Quackgrass vs Crabgrass

Quackgrass and crabgrass are two common lawn weeds that can be frustrating for homeowners to control. While they may look similar at first glance, there are some key differences between quackgrass and crabgrass. Understanding how to identify and treat these weeds is important for maintaining a healthy lawn.

Identifying Quackgrass

Quackgrass is a cool-season perennial grass that spreads aggressively through rhizomes. Here are some tips for identifying quackgrass:

  • Leaf blades are bright green and flat with a sharp, pointed tip. Leaves are 1/4 to 1/2 inch wide.
  • Auricles wrap around stem, clasping it.
  • Forms dense patches that can spread several feet per year through underground rhizomes.
  • Light green stems are hollow and smooth.
  • Seed heads have 5-8 spikes, 2-6 inches long.

Controlling Quackgrass

Quackgrass is difficult to control because of its extensive rhizome system. Here are some effective control methods:

  • Hand dig small patches, being sure to remove all roots and rhizomes. This is labor intensive.
  • Use glyphosate (Roundup) carefully on clumps as it translocates to the roots. Several applications may be needed.
  • Promote vigorous lawn growth to compete with quackgrass. Mow high and fertilize moderately.
  • Overseed bare spots with desirable grass seed in the fall.
  • Solarization with clear plastic in summer can help control quackgrass.
  • Consider re-sodding small areas that are heavily infested.

Identifying Crabgrass

Crabgrass is a summer annual grassy weed. Here are tips for identifying crabgrass:

  • Leaf blades are light green, broad, and coarse with blunt ends. Up to 3 inches long.
  • No auricles present where leaf blade meets stem.
  • Forms clumps that can root at lower joints if stems contact ground. Spreads by seed.
  • Stems are pale green, smooth, and often branch into a Y shape.
  • Seed heads have several spikes resembling crab claws.

Controlling Crabgrass

The key to controlling crabgrass is prevention and early intervention:

  • Crabgrass germinates when soil temperatures reach 55-60°F, so apply pre-emergent herbicide in early spring.
  • Pull young crabgrass plants by hand before they establish deep roots.
  • Mow high and fertilize moderately to promote competition from desired lawn grasses.
  • Overseed bare spots with desirable grass seed in fall to thicken lawn.
  • Post-emergent herbicides containing quinclorac, fenoxaprop, or MSMA can help control established crabgrass.
  • Reapply crabgrass preventer in early summer for season-long control.

Key Differences Between Quackgrass and Crabgrass

  • Quackgrass: Perennial that spreads by rhizomes. Crabgrass: Annual that spreads by seed.
  • Quackgrass: Cool-season grass. Crabgrass: Warm-season grass.
  • Quackgrass: Hollow, smooth stems. Crabgrass: Branched, Y-shaped stems.
  • Quackgrass: Clasping auricles. Crabgrass: No auricles.
  • Quackgrass: Aggressive spreader. Crabgrass: Forms clumps.

By understanding the identification, life cycles and control methods for quackgrass and crabgrass, you can make great headway in removing these troublesome weeds from your lawn for good. Proper mowing, fertilization, overseeding, and strategic herbicide use will keep your turf thick and weed-free. With persistence and patience, you can outsmart these invasive grasses.

Frequently Asked Questions About Quackgrass vs Crabgrass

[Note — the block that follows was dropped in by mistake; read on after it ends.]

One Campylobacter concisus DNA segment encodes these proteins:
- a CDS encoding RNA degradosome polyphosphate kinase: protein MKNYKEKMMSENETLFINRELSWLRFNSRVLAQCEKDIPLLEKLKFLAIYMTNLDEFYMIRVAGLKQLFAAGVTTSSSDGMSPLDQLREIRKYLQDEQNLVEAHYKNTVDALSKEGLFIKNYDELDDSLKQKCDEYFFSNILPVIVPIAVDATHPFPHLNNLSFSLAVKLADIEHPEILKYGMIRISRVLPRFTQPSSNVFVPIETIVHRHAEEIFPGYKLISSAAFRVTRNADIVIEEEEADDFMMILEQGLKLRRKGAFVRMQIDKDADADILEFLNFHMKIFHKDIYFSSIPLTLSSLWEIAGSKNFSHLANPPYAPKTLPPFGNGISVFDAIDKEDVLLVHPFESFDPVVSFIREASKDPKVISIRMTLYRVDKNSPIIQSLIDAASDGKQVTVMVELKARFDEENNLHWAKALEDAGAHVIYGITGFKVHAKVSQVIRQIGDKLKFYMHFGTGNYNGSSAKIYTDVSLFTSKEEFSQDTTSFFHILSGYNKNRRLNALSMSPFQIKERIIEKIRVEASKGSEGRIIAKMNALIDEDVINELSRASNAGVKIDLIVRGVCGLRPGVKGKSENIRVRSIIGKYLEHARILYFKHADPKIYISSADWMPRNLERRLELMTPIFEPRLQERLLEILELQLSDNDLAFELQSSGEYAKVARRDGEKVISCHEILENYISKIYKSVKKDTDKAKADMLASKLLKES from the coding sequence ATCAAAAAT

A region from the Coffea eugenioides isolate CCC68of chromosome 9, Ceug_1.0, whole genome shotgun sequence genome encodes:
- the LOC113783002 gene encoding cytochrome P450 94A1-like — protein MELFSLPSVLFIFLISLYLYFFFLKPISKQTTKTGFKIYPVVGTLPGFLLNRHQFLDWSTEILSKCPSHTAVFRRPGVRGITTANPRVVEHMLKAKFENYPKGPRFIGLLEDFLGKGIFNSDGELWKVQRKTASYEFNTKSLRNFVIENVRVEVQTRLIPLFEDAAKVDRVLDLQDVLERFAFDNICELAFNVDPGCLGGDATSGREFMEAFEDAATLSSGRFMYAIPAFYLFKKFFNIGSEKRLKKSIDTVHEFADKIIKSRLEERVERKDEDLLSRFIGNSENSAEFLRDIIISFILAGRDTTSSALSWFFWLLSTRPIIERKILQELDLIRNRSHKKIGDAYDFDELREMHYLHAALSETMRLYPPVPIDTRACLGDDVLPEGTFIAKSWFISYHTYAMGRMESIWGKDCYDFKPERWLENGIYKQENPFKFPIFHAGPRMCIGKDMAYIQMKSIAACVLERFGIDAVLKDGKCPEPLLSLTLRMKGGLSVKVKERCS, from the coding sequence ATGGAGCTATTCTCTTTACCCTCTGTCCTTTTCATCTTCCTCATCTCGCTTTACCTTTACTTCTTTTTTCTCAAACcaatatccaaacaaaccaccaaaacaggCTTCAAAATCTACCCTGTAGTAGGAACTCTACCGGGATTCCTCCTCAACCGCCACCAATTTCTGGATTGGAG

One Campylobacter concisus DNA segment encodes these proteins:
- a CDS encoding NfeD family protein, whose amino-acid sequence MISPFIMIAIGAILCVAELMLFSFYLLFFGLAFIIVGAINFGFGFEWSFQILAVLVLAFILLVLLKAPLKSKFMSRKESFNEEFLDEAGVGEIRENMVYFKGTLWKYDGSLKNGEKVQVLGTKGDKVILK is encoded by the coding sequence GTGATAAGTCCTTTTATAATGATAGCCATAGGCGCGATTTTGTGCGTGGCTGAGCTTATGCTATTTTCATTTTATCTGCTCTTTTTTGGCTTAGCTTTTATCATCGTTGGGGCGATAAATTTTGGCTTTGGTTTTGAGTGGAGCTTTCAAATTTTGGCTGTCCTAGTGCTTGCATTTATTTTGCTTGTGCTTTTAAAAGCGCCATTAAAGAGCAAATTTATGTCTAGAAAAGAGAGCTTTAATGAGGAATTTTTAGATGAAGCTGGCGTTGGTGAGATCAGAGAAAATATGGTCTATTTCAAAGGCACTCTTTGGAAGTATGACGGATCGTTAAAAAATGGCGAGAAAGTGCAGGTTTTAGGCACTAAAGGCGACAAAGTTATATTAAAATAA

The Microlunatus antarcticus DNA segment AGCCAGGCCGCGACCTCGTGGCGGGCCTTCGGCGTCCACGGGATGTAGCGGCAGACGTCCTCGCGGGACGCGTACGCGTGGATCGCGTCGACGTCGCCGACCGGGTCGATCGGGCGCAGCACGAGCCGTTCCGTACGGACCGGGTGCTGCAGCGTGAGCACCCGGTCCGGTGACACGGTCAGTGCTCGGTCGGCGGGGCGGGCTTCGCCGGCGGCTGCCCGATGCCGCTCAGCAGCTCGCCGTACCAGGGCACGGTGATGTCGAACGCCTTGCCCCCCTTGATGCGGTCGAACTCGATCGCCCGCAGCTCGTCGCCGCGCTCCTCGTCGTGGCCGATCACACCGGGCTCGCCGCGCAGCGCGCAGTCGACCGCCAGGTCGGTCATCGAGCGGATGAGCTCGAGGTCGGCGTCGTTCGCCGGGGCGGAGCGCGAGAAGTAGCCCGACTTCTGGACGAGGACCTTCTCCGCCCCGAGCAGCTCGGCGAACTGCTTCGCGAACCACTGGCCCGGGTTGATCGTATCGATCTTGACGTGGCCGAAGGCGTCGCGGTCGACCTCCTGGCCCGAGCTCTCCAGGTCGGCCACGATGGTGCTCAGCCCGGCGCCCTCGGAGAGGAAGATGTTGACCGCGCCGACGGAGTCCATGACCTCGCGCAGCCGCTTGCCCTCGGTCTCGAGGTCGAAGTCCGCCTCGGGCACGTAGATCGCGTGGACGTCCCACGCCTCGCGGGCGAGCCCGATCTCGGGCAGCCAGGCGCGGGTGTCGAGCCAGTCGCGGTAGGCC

Is quackgrass a grass or a weed?

Quackgrass is considered a weed, even though it is a grass. This cool-season perennial grass is highly invasive and can quickly take over lawns and gardens when left unchecked. Its aggressive rhizomes help quackgrass spread rapidly.

Is crabgrass a perennial or annual?

Crabgrass is a summer annual weed, meaning it germinates from seed every year. Crabgrass dies off with the first hard frost in the fall or winter and does not regrow from root pieces the following spring.

Should I pull crabgrass or use herbicide?

For young crabgrass plants, hand pulling can be effective if done repeatedly over time. Once plants are established, post-emergent herbicides specifically made for crabgrass control often provide the best results. Always follow label directions carefully.

How do I stop quackgrass from spreading?

To stop the spread of quackgrass, you need to kill the entire root system. This can be done through repeated digging and removal of all roots and rhizomes, or by carefully using a systemic glyphosate product. Promoting thick turf growth will also help compete against quackgrass spread.

When should I apply crabgrass preventer?

Crabgrass preventers or pre-emergent herbicides should be applied in very early spring, just before the ground temperature reaches 55-60°F. This timing is crucial to create a barrier that stops crabgrass seeds from germinating.

How can I get rid of quackgrass organically?

Organic methods like solarization, corn gluten meal, or white vinegar can help control quackgrass but may require multiple applications. Hand digging is also organic but extremely labor intensive for quackgrass removal. Maintaining thick, healthy turf is the best organic approach.

What is the best way to identify crabgrass vs quackgrass?

Crabgrass has a blunt leaf tip while quackgrass leaves come to a sharp point. Crabgrass stems branch into a Y-shape, but quackgrass stems are smooth. Also look for the auricles that clasps quackgrass stems right where the leaf blade attaches.


Quackgrass and crabgrass may seem similar when taking over a lawn, but understanding their key differences is half the battle. Quackgrass is a perennial grass with spreading rhizomes, while crabgrass is a summertime annual. Effective control relies on proper identification and utilizing the right tools and timings to stop their spread or germination. With knowledge and persistence, you can rid your lawn of these troublesome weeds.